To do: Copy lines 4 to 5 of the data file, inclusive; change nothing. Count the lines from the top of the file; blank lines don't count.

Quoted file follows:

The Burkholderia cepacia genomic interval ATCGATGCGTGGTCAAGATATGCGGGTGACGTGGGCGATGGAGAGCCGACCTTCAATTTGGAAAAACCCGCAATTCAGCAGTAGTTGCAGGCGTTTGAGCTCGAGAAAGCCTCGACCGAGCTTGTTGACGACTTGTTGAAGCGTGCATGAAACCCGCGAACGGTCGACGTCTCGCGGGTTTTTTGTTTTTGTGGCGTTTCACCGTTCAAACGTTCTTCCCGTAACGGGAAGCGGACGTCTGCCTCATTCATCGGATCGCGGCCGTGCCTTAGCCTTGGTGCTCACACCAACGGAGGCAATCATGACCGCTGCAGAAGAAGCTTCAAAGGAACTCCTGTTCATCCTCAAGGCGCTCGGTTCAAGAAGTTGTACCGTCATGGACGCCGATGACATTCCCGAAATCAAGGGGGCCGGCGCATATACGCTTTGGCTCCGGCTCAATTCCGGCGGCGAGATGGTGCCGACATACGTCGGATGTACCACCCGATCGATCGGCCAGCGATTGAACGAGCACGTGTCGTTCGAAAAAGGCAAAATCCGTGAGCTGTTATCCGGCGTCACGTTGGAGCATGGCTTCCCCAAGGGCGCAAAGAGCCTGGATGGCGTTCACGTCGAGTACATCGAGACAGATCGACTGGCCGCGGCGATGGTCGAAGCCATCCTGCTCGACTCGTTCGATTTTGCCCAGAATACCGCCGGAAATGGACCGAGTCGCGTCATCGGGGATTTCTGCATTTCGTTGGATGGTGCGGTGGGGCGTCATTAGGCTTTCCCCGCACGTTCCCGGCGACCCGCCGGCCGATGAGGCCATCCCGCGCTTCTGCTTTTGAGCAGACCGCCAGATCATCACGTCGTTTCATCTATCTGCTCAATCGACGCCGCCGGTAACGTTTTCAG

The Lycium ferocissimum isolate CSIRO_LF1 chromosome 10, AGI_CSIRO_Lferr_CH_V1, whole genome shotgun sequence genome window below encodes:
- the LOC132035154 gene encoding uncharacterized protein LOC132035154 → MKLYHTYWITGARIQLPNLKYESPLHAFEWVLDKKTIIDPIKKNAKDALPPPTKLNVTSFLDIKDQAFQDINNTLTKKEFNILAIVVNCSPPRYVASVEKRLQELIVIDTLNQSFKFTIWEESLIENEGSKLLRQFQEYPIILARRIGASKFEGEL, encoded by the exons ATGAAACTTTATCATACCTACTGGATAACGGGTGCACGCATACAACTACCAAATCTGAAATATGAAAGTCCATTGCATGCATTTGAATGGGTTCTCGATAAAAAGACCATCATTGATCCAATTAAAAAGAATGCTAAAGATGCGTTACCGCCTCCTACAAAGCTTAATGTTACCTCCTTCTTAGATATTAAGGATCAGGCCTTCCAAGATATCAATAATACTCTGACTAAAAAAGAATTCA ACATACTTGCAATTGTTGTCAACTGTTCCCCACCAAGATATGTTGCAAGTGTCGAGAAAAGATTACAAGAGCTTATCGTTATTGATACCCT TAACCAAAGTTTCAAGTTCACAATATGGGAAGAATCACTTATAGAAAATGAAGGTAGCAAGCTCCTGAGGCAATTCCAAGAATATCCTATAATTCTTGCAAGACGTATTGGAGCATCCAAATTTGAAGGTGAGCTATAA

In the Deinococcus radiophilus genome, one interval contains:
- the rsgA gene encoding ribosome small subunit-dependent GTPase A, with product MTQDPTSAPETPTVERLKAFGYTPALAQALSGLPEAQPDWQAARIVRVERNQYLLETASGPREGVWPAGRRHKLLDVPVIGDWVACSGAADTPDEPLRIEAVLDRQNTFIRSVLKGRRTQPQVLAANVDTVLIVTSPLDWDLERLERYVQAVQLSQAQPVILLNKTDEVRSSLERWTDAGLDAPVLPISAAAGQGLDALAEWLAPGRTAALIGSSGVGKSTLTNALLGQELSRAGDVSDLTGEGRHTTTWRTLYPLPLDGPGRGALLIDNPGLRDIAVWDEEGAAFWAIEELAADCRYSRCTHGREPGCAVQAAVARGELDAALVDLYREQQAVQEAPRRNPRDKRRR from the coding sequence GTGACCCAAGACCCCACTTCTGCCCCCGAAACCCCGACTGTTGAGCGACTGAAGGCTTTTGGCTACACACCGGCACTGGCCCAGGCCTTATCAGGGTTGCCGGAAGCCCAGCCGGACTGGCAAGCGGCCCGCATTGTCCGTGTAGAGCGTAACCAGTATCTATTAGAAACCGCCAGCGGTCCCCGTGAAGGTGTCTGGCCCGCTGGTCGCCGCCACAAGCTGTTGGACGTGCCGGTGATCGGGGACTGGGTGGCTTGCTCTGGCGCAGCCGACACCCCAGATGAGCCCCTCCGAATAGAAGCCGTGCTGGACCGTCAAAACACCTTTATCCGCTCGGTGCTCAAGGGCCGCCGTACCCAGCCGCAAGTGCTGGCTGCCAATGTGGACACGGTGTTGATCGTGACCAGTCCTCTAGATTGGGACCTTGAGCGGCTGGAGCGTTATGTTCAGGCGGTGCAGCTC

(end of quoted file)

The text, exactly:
In the Deinococcus radiophilus genome, one interval contains:
- the rsgA gene encoding ribosome small subunit-dependent GTPase A, with product MTQDPTSAPETPTVERLKAFGYTPALAQALSGLPEAQPDWQAARIVRVERNQYLLETASGPREGVWPAGRRHKLLDVPVIGDWVACSGAADTPDEPLRIEAVLDRQNTFIRSVLKGRRTQPQVLAANVDTVLIVTSPLDWDLERLERYVQAVQLSQAQPVILLNKTDEVRSSLERWTDAGLDAPVLPISAAAGQGLDALAEWLAPGRTAALIGSSGVGKSTLTNALLGQELSRAGDVSDLTGEGRHTTTWRTLYPLPLDGPGRGALLIDNPGLRDIAVWDEEGAAFWAIEELAADCRYSRCTHGREPGCAVQAAVARGELDAALVDLYREQQAVQEAPRRNPRDKRRR from the coding sequence GTGACCCAAGACCCCACTTCTGCCCCCGAAACCCCGACTGTTGAGCGACTGAAGGCTTTTGGCTACACACCGGCACTGGCCCAGGCCTTATCAGGGTTGCCGGAAGCCCAGCCGGACTGGCAAGCGGCCCGCATTGTCCGTGTAGAGCGTAACCAGTATCTATTAGAAACCGCCAGCGGTCCCCGTGAAGGTGTCTGGCCCGCTGGTCGCCGCCACAAGCTGTTGGACGTGCCGGTGATCGGGGACTGGGTGGCTTGCTCTGGCGCAGCCGACACCCCAGATGAGCCCCTCCGAATAGAAGCCGTGCTGGACCGTCAAAACACCTTTATCCGCTCGGTGCTCAAGGGCCGCCGTACCCAGCCGCAAGTGCTGGCTGCCAATGTGGACACGGTGTTGATCGTGACCAGTCCTCTAGATTGGGACCTTGAGCGGCTGGAGCGTTATGTTCAGGCGGTGCAGCTC